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Watch Creative LIAisons Virtual Speaker Session with Rich Levy, CCO, and Samantha Dolin, ECD of Klick Health

22 August 2023


Crossing James Robinsons Ocean - CCO, Momentum Worldwide
The Creative LIAisons virtual speaker series started on 31st July, 2023 with Richard Levy, Chief Creative Officer, and Samantha Dolin, Executive Creative Director of Klick Health, answering perennial questions about work in the industry and how to navigate briefs and clients. 
The session began with both Levy and Dolin picking random questions that they had placed in a hat before moving on to questions from the virtual audience. Among the questions were:
It’s the 11th hour, and the brief hasn’t been cracked or someone comes in to blow up the work. What would you do?
Rich: When the work isn’t there, go way back to the brief. There will be something in the brief that resonates. Always go back to the brief and ask why. I would take parts of it. Or attack all of it.  
You should also go back to the cutting floor. Maybe there is a nugget of something buried in there. While there is no specific number of ideas, the 11th hour stops you from bringing in too many ideas. Personally, I don’t bring in more than four or five, because it makes it difficult to focus the conversation after that. 
Samantha: Yes, access what you have on the cutting floor. And ask what do I need to do to cross the finish line.
What are the ingredients of an exceptional brief?
Rich: When I see it, it makes me feel something deeply and incites me to do something. You think to yourself: this can’t possibly be true. Thankfully, someone has created something that could end that problem.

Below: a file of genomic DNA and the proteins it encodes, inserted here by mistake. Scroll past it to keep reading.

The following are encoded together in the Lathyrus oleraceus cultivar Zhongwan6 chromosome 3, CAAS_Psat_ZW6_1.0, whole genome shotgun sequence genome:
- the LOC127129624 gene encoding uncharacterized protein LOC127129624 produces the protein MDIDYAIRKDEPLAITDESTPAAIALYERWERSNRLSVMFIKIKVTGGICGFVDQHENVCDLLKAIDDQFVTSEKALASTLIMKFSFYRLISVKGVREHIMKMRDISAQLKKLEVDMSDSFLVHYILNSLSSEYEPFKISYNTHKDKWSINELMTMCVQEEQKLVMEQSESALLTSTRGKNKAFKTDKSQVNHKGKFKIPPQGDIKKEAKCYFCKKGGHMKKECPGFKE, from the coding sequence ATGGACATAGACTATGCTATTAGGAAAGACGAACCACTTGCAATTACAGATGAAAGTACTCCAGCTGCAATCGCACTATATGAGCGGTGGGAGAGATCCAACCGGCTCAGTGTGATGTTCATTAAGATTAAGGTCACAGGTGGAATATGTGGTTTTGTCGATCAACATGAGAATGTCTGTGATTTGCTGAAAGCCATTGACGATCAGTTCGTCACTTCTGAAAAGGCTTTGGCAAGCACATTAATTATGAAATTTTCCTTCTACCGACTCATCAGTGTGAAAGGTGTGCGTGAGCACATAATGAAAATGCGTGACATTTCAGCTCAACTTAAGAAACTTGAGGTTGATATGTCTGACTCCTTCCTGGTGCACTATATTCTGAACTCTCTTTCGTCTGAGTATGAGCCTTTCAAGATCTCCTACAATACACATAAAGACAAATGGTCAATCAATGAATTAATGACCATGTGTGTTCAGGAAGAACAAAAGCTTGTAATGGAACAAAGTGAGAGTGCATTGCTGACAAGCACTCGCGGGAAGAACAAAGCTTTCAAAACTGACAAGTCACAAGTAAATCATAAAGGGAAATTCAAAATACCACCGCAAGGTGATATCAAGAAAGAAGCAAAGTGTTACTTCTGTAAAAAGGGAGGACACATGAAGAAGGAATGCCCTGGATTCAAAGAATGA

Samantha: Yes, and there are two other really important ingredients - clarity and brevity. Plus, it has an intersectionality with a major cultural moment. There’s something that’s extra special that emerges from that.
What happens when there’s nothing exceptional about the brief? What do you do?
Rich: That’s when you doubly focus on the brief. There is something in there. That’s why the client created the product. But they know it so well and so intimately that they can’t see that they are talking to themselves. Find that nugget and show them the path of how to get from here to there.
In your early years, did you get opportunities from people you knew? Or did you have to hustle and make connections which helped you go further?
Samantha: For me, it was a combination of both. You’ll find someone in your career who really inspires you, or who will give you that extra time. You say, "can I grab 30 minutes? I just want to run something past you. I want your opinion."
Take hold of that. That is a gift. I’ve had a number of those. After decades, I’m still in contact with them.

I love the term “hustle” as I always ask what is something new that’s going on that I don’t know about. Let me go check that out; let me go ask somebody if they will be my informal mentor in that area. When I was coming up in the industry, digital was really blowing up back then. Trying to make an idea come to life digitally was a big learning curve for an art director. I found a Tech lead and had coffee with him once a month. I came prepared with a ton of questions.
One of the things I say to my younger creatives is: Chase the opportunities. Chase the places where it will push you to grow and expand.
Rich: At the very beginning of my career, I had several mentors who were just invaluable.  They taught me so much about the craft of copywriting, so much about the craft of ideation. I had a Creative Director who pounded into my head that I had an execution and not an idea. Every time I showed him work, he’d ask, ‘What’s the idea? What insight are you bringing?’
Those early mentors set the foundation and from there I was on the trajectory. And I just followed certain categories. I started working on beers and then moved on to soft drinks. 
You get a really tough brief. How do you get started to crack it and find places of inspiration?